John Yoo – Legal and Academic Ethics

Some people think I am wacky about loyalty, ethics, and principles. I have been told I have a “low threshold for ambiguity” regarding some rules and standards. This is true. At some point, I think we cross certain ethical lines and pretending like it is all ambiguous and complex is just blowing smoke. SOMETIMES it is just over the line — and it is black and white. (watching Weeds lately — Nancy just hit her ethical standard — human trafficking).

So today the Bush 9/11 memos came out. These 9 memos (most famous is the torture memo, but there are memos in there that allow the suspension of all kinds of constitutional rights — pretty much all of them) authorizing the military use of force ON UNITED STATES SOIL and revocation of our 4th and 1st amendment rights — all in violation of the Constitution we hold dear.

This led me to a long lecture today about lawyers’ ethical obligations. When the Bush administration asked the White House Counsel to tell them if they could do all of this stuff (warrant-less wiretaps, suspend habeaus, and torture) did the lawyers (Yoo, Gonzalez) have an ethical/professional/moral obligation to say, “NO! This is a total end-run around separation of powers.” I argued today in class that they did. Just like the Japanese internment camps, we are beginning to recognize these moves for what they were — horrendous violations of constitutional authority. Even the Bush administration itself admitted this a few days before Obama took the oath and repudiated the Yoo/gonzalez legal reasoning. But I think there was a preexisting moral and professional ethic that they violated when they wrote these memos advocating lawless activity in violation of federal and international law.

But how does this relate to academic ethics?

I am an academic. What are the things that would make me complicit if I stood by and watched? What is my obligation to my profession? What if my university were engaging in employment discrimination? research in violation of human subjects protection? What if the administration was telling departments who to hire and fire based on political activity or position? What if my university banned students from political protest? What are our ethical standards as academics? What are the things that could happen that I have an obligation to speak out about? I’m serious . . . what are the activities that could go on at a university that (if they were ignored) would make me the John Yoo of academics? I’m looking for input.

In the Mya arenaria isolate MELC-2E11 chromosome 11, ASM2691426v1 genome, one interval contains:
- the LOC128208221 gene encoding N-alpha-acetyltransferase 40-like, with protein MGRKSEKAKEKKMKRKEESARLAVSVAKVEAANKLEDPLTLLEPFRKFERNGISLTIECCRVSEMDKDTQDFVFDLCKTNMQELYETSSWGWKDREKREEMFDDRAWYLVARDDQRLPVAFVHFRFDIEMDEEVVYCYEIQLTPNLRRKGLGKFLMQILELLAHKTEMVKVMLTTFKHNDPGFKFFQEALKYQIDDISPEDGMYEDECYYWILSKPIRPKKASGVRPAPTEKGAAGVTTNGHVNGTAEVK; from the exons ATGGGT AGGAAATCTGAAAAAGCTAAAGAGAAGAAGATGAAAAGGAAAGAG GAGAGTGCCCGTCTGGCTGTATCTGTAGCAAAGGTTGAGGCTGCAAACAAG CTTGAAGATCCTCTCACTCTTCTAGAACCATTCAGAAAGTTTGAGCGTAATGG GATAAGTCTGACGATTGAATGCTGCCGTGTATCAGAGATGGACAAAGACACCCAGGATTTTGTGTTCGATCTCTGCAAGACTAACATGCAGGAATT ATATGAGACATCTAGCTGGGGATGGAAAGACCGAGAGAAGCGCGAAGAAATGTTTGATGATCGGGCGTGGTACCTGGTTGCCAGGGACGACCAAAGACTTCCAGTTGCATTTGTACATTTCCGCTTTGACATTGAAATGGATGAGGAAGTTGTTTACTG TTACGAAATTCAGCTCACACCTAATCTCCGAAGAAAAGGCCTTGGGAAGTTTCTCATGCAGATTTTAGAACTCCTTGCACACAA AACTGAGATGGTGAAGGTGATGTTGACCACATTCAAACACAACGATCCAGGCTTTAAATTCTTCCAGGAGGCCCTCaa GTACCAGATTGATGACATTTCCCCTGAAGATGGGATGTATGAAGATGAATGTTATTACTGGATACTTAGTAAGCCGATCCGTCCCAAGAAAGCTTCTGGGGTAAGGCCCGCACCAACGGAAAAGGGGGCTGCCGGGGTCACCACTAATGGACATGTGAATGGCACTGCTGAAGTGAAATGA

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4 Responses to John Yoo – Legal and Academic Ethics

  1. vickywoeste says:

    Hey lb, nice to see you on the blog again.

    I’m having a hard time finding a moral equivalent between anything you’ve suggested and Yoo’s actions in the OLC. You’d have to be in a position at your university where you were more than simply a professor, where you were more than passively benefitting from what you see as the university’s illicit/immoral behavior. Yoo’s job was to provide the president with sound, defensible legal advice, and he did not do that. In fact, in the waning days of the administration his successor repudiated several of his memos as “bad legal advice” in a move described as “unprecedented” on NPR tonight.

    So for you to become tne John Yoo of academia you’d have to be ordering the execution of the policy you regard as morally repugnant, or at least advising that said policy was legally defensible. Merely witnessing the policy in action would not come close.